Aosta and surroundings

Aosta

The Aosta basin forms the largest flattish area in the whole of the region, and is located at the confluence of the Dora Baltea and the Buthier Torrent, the river’s main tributary.

Here, in the 1st century B.C., the Romans founded the ancient Augusta Praetoria Salassorum, at around 580 m a.s.l., surrounded by a natural amphitheatre made up of mountains and peaks, from the Becca di Nona, to the Monte Emilius, from the Becca di Viou to Punta Chaligne, from Mont Fallère to the Grand Combin, Grivola and Rutor glaciers that close off the area.

The area of the region between Sarre and Fénis really does appear to be an open history book, in which each century has left behind art treasures, churches, palaces and castles.... pages of splendid pictures that are a delight for both the eyes and the soul. This is a splendid destination indeed for anyone wishing to spend a holiday that combines culture with sport and nature, for visitors who wish to alternate sightseeing with unforgettable moments of complete relaxation.

From the town of Aosta, a short trip with a fast, eight-seater gondola lift or a drive along the regional road will take you to Pila, one of the Valley’s leading ski areas. And for those of you with your head perennially in the clouds, there is the fabulous astronomical observatory in Saint Barthélémy.

Localities

Aosta

Aosta

Aosta, the capital of the region, is located at the confluence of the Dora Baltea with the Buthier Torrent and with the major roads that lead over the border into France and Switzerland.

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Sarre

Sarre

The name Sarre comes from the pre-Roman “Sarra” which means “enclosed between the mountains”. In reality, the lands around the municipality cover a much wider area, which also reaches 3,061 metres above sea level with Mont Fallère.

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Jovençan

Jovençan

Jovençan was already inhabited as far back as Roman times. In the Middle Ages it belonged to the Lords of Jovençan, and from this period remain the ruins of the castle, just north of the stronghold of Pompiod.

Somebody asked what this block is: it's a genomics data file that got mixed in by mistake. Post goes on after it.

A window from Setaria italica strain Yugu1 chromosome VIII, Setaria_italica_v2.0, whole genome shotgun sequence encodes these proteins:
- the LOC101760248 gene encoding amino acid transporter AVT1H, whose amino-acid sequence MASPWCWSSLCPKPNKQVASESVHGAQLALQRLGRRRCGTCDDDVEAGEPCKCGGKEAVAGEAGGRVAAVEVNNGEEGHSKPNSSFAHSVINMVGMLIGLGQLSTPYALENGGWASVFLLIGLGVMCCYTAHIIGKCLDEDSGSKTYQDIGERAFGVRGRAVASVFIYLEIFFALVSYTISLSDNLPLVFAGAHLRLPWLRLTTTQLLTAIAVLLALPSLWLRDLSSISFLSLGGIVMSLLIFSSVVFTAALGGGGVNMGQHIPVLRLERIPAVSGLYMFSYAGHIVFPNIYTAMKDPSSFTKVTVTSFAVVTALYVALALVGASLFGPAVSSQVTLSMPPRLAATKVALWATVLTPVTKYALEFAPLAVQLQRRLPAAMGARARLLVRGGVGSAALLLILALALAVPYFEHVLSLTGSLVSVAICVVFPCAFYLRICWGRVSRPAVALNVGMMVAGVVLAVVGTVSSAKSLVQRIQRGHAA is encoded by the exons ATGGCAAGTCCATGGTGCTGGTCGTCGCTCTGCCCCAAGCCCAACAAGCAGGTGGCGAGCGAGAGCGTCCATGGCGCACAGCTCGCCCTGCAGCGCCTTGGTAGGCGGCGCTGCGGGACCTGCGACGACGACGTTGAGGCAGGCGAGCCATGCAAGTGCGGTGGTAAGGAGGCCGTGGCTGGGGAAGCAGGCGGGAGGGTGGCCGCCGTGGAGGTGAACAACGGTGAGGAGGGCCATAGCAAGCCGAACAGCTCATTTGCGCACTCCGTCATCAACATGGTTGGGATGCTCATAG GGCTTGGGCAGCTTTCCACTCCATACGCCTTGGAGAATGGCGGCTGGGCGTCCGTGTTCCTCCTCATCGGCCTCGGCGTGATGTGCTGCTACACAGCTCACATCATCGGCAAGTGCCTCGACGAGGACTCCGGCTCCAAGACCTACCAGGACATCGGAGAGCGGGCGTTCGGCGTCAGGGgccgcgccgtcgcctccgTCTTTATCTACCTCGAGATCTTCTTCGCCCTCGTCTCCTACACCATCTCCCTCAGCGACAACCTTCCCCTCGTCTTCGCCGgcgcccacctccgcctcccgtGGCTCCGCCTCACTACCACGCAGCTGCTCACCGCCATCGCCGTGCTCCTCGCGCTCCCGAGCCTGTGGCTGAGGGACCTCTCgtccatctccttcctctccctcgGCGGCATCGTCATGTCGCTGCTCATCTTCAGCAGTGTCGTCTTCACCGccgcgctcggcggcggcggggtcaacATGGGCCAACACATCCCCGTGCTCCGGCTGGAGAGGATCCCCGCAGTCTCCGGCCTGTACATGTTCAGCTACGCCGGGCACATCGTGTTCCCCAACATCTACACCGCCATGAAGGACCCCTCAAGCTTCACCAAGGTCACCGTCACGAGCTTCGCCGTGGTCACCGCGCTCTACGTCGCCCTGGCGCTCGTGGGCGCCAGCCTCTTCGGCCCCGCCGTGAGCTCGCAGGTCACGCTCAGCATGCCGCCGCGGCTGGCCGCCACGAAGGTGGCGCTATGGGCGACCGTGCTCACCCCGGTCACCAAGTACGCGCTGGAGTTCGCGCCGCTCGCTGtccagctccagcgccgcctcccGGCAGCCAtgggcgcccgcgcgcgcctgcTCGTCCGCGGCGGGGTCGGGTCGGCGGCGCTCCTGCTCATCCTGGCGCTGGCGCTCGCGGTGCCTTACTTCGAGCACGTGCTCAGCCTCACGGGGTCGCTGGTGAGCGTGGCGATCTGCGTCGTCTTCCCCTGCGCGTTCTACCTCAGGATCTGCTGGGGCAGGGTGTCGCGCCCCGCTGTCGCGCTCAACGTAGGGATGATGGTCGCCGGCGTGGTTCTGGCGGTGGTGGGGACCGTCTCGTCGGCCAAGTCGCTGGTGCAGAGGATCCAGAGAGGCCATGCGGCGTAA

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Charvensod

Charvensod

Charvensod lies on the road to Pila, just 5 km outside of Aosta. The area offers a whole host of marvellous medium- and high-altitude itineraries.

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Gressan

Gressan

Gressan is a sunny village already inhabited as far back as Roman times, just outside it lies the beautiful little Church of La Magdeleine.

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Pila

Pila

A splendid natural, sun-kissed balcony, from the upper part of which there are breathtaking views of the most important four-thousanders in the Alps.

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Saint-Christophe

Saint-Christophe

Nestling in a large hilly area on the left bank of the Dora, Saint-Christophe has a parish church with a tall Romanesque bell tower.

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Quart

Quart

Quart’s name, of Roman origin, derives from a milestone indicating that the village lies 4 miles away from the town.

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Pollein

Pollein

On the right bank of the Dora, Pollein was already known as far back as Roman times, and during the Middle Ages it depended on the Bishops of Aosta.

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Fénis

Fénis

The name Fénis immediately evokes the most famous, and indeed striking, of the castles in the Aosta Valley, which features all the elements typical of a mediaeval noble dwelling.

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Nus

Nus

The name Nus is of Roman origin, and derives from “ad nonum (ab Augusta) lapidem”, which once indicated the distance in Roman miles between Aosta and Nus.

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Saint-Marcel

Saint-Marcel

At the start of the rugged valley of the same name, on the right mountain slope of the Dora, Saint-Marcel was already known during ancient times due to its mineral stores.

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Brissogne

Brissogne

The village of Brissogne is located along the course of the Dora Baltea. Near the Grand Brissogne you can admire the ancient cylindrical tower, the ruins of Brissogne castle that fell in 1776.

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